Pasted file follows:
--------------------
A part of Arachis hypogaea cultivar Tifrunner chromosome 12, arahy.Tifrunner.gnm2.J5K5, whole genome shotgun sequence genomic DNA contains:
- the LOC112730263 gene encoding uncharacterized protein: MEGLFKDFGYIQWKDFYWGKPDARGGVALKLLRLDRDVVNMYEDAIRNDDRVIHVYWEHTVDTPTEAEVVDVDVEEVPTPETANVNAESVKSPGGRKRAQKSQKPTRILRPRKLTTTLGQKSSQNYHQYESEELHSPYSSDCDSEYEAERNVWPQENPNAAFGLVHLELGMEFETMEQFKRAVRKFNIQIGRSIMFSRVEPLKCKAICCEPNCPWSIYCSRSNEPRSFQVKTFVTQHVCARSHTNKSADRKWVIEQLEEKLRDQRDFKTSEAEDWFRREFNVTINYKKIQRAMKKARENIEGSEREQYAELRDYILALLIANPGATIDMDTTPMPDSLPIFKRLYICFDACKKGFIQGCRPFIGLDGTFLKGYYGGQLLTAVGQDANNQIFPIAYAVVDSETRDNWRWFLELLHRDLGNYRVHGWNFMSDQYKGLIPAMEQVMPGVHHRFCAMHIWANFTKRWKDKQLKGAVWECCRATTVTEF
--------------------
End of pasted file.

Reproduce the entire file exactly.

A part of Arachis hypogaea cultivar Tifrunner chromosome 12, arahy.Tifrunner.gnm2.J5K5, whole genome shotgun sequence genomic DNA contains:
- the LOC112730263 gene encoding uncharacterized protein: MEGLFKDFGYIQWKDFYWGKPDARGGVALKLLRLDRDVVNMYEDAIRNDDRVIHVYWEHTVDTPTEAEVVDVDVEEVPTPETANVNAESVKSPGGRKRAQKSQKPTRILRPRKLTTTLGQKSSQNYHQYESEELHSPYSSDCDSEYEAERNVWPQENPNAAFGLVHLELGMEFETMEQFKRAVRKFNIQIGRSIMFSRVEPLKCKAICCEPNCPWSIYCSRSNEPRSFQVKTFVTQHVCARSHTNKSADRKWVIEQLEEKLRDQRDFKTSEAEDWFRREFNVTINYKKIQRAMKKARENIEGSEREQYAELRDYILALLIANPGATIDMDTTPMPDSLPIFKRLYICFDACKKGFIQGCRPFIGLDGTFLKGYYGGQLLTAVGQDANNQIFPIAYAVVDSETRDNWRWFLELLHRDLGNYRVHGWNFMSDQYKGLIPAMEQVMPGVHHRFCAMHIWANFTKRWKDKQLKGAVWECCRATTVTEF